Rewiring Their Social Networks

Rewiring their social networks is something that has been going on with bottlenose dolphins in Moreton Bay on the Queensland coast of Australia. This is not due to a recent love fest, but is the result of enlightened self-interest.

 Ansmann et al’s study followed the two groups that coexisted in Moreton Bay steadfastly ignoring each other for years (1, 2). The smaller group kept doing the usual dolphin thing of hunting fish in little flexible sub-groups of the network. But the larger group members were kicking back, taking it easy in a tight network waiting for the shrimp trawlers to give them a free handout of bycatch.

Free lunches don’t last forever and when a ban on trawling was imposed, times had to change. Hunting isa collaborative activity and the two networks are now interacting with intergroup network nodes.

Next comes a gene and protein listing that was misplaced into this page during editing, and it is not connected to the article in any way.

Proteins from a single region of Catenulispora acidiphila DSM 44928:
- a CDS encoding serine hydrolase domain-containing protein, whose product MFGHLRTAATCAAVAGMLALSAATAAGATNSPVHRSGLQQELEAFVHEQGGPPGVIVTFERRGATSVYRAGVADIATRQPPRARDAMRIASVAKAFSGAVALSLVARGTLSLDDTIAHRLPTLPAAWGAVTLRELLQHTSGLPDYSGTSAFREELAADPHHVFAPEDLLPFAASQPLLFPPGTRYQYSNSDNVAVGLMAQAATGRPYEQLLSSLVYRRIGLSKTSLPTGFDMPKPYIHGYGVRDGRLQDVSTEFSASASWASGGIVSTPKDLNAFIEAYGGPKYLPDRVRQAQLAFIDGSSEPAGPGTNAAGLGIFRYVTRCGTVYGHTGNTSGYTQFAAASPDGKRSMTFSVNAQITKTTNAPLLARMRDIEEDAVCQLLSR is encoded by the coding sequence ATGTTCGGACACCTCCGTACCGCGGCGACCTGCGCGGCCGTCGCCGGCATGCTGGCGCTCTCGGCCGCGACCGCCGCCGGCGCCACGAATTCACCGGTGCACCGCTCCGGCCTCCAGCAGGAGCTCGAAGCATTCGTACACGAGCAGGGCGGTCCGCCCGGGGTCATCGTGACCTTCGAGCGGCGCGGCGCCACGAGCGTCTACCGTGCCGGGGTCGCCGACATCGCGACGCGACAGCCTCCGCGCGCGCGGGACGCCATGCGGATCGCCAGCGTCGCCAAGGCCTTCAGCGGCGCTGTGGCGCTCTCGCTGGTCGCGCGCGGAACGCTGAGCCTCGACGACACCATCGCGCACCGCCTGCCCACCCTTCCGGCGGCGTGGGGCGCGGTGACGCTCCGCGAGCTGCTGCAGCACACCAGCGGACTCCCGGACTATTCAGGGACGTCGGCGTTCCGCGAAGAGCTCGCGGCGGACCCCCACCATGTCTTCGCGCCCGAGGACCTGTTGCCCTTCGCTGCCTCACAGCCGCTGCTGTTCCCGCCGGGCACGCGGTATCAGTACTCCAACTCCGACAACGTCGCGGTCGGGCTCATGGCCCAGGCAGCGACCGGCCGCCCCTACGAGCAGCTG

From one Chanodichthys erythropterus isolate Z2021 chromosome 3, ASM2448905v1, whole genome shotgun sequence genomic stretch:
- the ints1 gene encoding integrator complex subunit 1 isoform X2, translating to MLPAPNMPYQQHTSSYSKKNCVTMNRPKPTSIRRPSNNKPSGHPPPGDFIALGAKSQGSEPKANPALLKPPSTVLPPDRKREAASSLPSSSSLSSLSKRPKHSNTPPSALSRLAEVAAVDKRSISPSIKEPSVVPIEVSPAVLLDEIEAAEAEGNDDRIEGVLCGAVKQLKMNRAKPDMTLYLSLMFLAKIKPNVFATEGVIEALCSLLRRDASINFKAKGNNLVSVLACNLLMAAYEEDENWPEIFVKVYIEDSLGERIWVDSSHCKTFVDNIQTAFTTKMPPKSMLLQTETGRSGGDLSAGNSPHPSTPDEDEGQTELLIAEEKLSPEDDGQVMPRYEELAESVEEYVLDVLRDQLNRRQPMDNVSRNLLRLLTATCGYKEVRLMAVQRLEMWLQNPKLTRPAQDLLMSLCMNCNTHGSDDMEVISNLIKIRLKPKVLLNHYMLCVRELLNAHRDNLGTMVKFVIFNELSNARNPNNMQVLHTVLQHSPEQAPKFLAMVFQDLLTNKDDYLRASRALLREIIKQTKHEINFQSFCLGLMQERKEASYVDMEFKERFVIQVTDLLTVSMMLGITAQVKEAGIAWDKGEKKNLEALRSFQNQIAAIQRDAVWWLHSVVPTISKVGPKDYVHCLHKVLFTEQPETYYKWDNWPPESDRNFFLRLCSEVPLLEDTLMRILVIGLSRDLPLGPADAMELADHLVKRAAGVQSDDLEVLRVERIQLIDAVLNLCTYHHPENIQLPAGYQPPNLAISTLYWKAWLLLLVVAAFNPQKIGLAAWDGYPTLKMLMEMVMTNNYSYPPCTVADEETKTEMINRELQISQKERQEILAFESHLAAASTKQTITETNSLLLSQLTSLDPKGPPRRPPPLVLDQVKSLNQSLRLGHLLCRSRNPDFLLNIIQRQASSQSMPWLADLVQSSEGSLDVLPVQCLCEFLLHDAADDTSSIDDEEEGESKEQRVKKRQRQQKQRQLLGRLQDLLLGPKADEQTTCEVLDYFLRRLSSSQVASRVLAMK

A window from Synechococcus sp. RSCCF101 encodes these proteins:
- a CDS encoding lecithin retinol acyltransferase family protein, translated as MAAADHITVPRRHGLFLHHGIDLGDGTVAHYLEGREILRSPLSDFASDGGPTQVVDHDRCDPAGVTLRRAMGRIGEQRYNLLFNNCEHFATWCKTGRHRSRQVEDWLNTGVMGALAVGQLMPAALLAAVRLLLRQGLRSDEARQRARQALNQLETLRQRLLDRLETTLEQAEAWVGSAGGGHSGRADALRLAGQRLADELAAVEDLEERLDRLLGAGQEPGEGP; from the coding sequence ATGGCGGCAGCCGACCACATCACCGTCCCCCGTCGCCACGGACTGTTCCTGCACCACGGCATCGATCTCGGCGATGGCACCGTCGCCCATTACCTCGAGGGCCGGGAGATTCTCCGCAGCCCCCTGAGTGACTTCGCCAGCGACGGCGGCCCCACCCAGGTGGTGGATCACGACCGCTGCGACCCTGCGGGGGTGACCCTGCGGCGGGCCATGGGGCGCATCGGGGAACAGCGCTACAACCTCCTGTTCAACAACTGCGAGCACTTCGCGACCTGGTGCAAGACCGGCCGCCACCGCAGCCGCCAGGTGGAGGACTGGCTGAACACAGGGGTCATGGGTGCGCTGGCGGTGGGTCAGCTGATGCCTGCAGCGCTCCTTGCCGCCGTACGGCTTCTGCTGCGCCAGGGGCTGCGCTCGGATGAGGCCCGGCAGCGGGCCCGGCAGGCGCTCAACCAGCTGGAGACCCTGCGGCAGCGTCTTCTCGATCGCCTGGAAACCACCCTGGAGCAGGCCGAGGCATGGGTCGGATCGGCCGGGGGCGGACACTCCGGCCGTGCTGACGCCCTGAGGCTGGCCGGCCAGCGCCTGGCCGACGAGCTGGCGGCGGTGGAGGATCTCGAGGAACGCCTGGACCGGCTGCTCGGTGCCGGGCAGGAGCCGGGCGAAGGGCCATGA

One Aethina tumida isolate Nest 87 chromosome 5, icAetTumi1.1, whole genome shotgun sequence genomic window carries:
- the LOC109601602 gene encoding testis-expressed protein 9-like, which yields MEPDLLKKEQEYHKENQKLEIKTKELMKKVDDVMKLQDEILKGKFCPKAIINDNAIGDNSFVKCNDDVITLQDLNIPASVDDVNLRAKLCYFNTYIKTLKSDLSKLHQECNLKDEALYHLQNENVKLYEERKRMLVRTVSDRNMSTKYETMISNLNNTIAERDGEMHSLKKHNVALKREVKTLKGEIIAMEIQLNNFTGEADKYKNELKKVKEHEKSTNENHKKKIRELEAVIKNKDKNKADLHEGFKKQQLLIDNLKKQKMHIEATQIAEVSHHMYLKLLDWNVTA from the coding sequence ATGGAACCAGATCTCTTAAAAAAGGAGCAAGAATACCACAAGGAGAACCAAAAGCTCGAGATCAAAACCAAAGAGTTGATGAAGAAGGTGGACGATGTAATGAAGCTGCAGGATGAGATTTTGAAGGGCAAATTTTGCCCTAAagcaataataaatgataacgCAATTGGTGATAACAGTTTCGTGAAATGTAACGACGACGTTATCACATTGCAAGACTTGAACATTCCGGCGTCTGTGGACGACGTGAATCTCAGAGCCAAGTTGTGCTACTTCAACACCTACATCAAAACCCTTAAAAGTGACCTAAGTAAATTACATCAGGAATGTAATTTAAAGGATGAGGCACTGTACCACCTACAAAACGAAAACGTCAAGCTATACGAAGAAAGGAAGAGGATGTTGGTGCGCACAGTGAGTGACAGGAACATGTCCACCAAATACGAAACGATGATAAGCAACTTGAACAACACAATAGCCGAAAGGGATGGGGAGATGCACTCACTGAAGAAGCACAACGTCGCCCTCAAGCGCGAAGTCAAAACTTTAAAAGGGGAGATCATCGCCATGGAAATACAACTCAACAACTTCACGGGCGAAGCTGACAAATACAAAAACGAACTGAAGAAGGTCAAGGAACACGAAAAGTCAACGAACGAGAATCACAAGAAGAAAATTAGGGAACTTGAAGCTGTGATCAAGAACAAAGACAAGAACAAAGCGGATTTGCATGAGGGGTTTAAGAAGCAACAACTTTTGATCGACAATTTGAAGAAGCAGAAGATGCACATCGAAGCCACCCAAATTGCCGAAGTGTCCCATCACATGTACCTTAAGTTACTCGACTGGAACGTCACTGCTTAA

No danger of bycatch looked like good news for the prey fish, but with the networks merging to gain efficiencies of scale in hunting, they will wipe out that gain. I guess it's the usual thing if you are well down the food chain – your screwed if they do and you’re screwed if they don’t.

 It will be interesting to see how the new network develops and see if it grows organically by other dolphins signing up, or whether other smaller networks will drift into range and get subsumed into the growing giant.

  1. I.C. Ansmann et al, J. Animal Behaviour, 2012,                                                  

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